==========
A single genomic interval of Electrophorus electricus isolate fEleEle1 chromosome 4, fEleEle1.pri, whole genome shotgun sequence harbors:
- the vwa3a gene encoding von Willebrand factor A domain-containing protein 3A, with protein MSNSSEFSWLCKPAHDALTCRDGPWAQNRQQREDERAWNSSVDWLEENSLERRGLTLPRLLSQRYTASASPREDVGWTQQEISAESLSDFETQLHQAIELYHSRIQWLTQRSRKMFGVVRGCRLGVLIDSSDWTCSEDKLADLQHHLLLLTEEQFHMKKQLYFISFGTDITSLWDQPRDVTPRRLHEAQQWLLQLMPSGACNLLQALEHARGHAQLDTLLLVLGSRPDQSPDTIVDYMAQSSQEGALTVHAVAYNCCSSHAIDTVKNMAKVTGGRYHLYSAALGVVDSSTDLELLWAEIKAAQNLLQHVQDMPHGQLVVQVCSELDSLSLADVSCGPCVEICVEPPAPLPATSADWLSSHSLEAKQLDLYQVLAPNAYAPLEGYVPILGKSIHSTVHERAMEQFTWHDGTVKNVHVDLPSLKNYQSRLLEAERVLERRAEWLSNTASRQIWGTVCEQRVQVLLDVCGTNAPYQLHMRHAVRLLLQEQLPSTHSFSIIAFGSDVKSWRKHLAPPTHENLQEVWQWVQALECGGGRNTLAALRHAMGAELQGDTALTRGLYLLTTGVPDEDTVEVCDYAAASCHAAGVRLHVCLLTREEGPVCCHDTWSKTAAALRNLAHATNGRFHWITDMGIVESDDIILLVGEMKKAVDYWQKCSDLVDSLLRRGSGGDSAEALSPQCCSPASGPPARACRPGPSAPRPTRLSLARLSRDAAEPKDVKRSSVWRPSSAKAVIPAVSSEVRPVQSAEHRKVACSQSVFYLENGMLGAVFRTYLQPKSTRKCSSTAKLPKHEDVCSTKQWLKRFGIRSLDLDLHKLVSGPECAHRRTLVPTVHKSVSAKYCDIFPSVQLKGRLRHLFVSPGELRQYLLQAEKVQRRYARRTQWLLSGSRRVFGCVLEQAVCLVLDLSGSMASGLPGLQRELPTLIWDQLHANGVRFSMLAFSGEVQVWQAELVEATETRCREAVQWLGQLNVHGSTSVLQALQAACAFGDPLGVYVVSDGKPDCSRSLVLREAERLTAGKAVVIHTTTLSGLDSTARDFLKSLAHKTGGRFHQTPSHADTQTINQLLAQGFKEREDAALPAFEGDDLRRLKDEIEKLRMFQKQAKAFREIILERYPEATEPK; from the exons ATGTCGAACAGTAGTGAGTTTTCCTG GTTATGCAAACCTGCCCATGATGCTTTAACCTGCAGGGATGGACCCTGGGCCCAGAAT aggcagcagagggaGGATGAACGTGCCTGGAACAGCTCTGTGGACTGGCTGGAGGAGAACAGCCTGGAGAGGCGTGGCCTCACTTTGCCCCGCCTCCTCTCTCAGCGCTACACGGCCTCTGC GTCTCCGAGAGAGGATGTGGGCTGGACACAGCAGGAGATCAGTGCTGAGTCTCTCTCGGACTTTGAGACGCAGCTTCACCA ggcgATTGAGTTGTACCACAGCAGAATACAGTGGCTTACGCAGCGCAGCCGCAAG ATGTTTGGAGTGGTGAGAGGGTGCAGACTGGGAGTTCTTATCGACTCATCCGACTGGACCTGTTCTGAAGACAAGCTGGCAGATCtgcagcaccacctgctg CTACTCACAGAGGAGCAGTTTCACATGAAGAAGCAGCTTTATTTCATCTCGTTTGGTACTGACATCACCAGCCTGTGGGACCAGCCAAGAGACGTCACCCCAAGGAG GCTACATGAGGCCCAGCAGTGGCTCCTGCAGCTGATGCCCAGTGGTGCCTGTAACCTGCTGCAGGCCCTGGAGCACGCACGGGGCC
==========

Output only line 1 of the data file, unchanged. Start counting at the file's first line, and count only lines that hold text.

A single genomic interval of Electrophorus electricus isolate fEleEle1 chromosome 4, fEleEle1.pri, whole genome shotgun sequence harbors: